New funding to improve stroke, sepsis and burns care, and enhance healthcare efficiency

Four George Institute researchers have received funding as part of the Australian Government’s 2021 Investigator Grants to advance their work in delivering better treatments, better care and healthier societies.

Reducing sex disparities in stroke by evidence generation on risks and management patterns - Dr Cheryl Carcel

Worldwide, around 13.7 million people suffer a stroke each year, and as many as 5.5 million will die as a result. Moreover, there are some 80 million people living with the consequences of stroke, and women appear disproportionally more affected than men.

Dr Cheryl Carcel said that her previous research found that while men had a greater risk of dying from stroke, women suffered worse health-related quality of life after a stroke.

“The aim of this new project is to better understand why such differences exist and how best to provide sex-specific strategies to improve survival after a stroke,” she said.

“This will help better inform policy recommendations in Australia to address this important health issue so that both women and men are able to receive equitable, effective, targeted prevention and treatment strategies.”

A new systems approach to discharge and follow up care models for chronic conditions in Aboriginal and Torres Strait Islander children - Dr Julieann Coombs

Burns are one of the most common injuries requiring medical attention for Aboriginal and Torres Strait Islander children. They are complex, resource intensive and costly to treat, often requiring long stays in hospital that can cause significant trauma to children and their families, impacting recovery and health outcomes.

In her previous research, Dr Julieann Coombs identified a lack of culturally integrated planning processes and barriers in access to burn aftercare in Aboriginal and Torres Strait Islander children.

“My current focus is on developing a culturally safe discharge planning model of care for these children that takes into consideration diverse needs of the multidisciplinary care team, the family and child to facilitate a smooth transition from burn services to optimal healing for the child,” she said.

“The Safe Pathways project is currently being conducted with the Burn Services at The Children’s Hospital, Westmead, NSW. This, but this grant will allow me to expand this work to hospitals in Darwin and Townsville, so that more children can benefit from a culturally safe discharge model of burn care.”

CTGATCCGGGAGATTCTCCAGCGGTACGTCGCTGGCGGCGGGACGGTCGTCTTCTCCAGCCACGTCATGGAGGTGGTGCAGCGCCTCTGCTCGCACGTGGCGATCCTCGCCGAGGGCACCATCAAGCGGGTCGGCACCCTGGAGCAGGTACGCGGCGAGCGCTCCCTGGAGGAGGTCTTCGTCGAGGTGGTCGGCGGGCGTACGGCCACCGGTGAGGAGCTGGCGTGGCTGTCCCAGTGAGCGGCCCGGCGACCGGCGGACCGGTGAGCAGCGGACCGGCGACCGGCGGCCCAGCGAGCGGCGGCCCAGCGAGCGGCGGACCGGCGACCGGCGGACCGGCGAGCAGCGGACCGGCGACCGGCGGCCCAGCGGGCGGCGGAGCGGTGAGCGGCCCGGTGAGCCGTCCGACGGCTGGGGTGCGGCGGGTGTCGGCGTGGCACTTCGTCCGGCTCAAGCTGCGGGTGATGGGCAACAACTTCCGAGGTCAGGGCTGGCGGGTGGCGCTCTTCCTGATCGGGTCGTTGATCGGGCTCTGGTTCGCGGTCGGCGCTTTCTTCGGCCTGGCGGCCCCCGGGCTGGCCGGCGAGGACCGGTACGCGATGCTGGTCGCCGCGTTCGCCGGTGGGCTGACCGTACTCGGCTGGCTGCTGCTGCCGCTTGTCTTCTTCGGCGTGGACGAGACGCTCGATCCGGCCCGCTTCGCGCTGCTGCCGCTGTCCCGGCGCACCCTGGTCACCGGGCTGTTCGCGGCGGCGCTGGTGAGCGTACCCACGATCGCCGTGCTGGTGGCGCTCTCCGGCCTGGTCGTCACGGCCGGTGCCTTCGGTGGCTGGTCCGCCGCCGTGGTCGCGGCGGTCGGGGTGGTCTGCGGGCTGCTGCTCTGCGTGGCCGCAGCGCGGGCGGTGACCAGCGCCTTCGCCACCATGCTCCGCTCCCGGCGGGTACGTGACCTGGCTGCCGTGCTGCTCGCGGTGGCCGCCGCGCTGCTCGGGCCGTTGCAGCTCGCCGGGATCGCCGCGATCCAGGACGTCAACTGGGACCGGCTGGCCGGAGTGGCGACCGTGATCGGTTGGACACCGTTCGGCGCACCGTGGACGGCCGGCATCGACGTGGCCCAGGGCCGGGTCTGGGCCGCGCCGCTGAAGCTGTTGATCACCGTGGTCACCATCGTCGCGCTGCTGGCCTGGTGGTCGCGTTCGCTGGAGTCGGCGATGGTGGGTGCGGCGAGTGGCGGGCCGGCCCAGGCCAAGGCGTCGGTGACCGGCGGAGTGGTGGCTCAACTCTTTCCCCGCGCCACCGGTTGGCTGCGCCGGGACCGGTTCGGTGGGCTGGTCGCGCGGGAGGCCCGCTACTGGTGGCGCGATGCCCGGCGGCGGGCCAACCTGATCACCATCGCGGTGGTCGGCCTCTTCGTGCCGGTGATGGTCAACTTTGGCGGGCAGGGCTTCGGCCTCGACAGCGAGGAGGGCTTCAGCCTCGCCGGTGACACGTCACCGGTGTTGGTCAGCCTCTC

Improving outcomes in patients with sepsis through precision medicine - Prof Bala Venkatesh

Sepsis is a time-critical medical emergency that arises when the body’s response to an infection starts to damage its own tissues and organs, leading to shock, organ failure and death if not recognized and treated promptly.

Treatment requires early recognition, administration of antimicrobials, controlling the source of the infection and supportive care. Corticosteroids have shown promise, but trial results have been inconsistent.

Applying a one size fits all approach to treatment, which doesn’t account for differences between patients and how they respond, has made it difficult to find new treatments for sepsis.

Prof Bala Venkatesh said this new research would build on recent advances that have led to a new paradigm called Precision Medicine, where therapies are personalised to the individual patient’s needs.

“My research will develop a precision medicine approach to this problem based on a range of clinical and genetic characteristics of patients, using large data sources and new ways to analyse this data.”

“This will allow us to identify which groups of patients respond better to which therapies and allow better design of clinical trials in which patients can be matched to appropriate interventions.”

Health workforce investment to incentivise universal health coverage - Dr Blake Angell

Health workers drive the effectiveness, reach and cost of a health system, but the financing and deployment of the health workforce is often not based on evidence. Investment is frequently directed to cost-ineffective models of care and skewed towards high-cost workers while inexpensive, cost-effective care goes unfunded.

Dr Blake Angell said that in low- and middle-income nations that can least afford it, these choices can result in large costs of lost health and wasted expenditure.

“This grant will help generate economic and behavioural economic evidence to build the case for more effective and efficient healthcare investment and allow me to work closely with government, and international organisation and NGO partners to put the findings into practice.”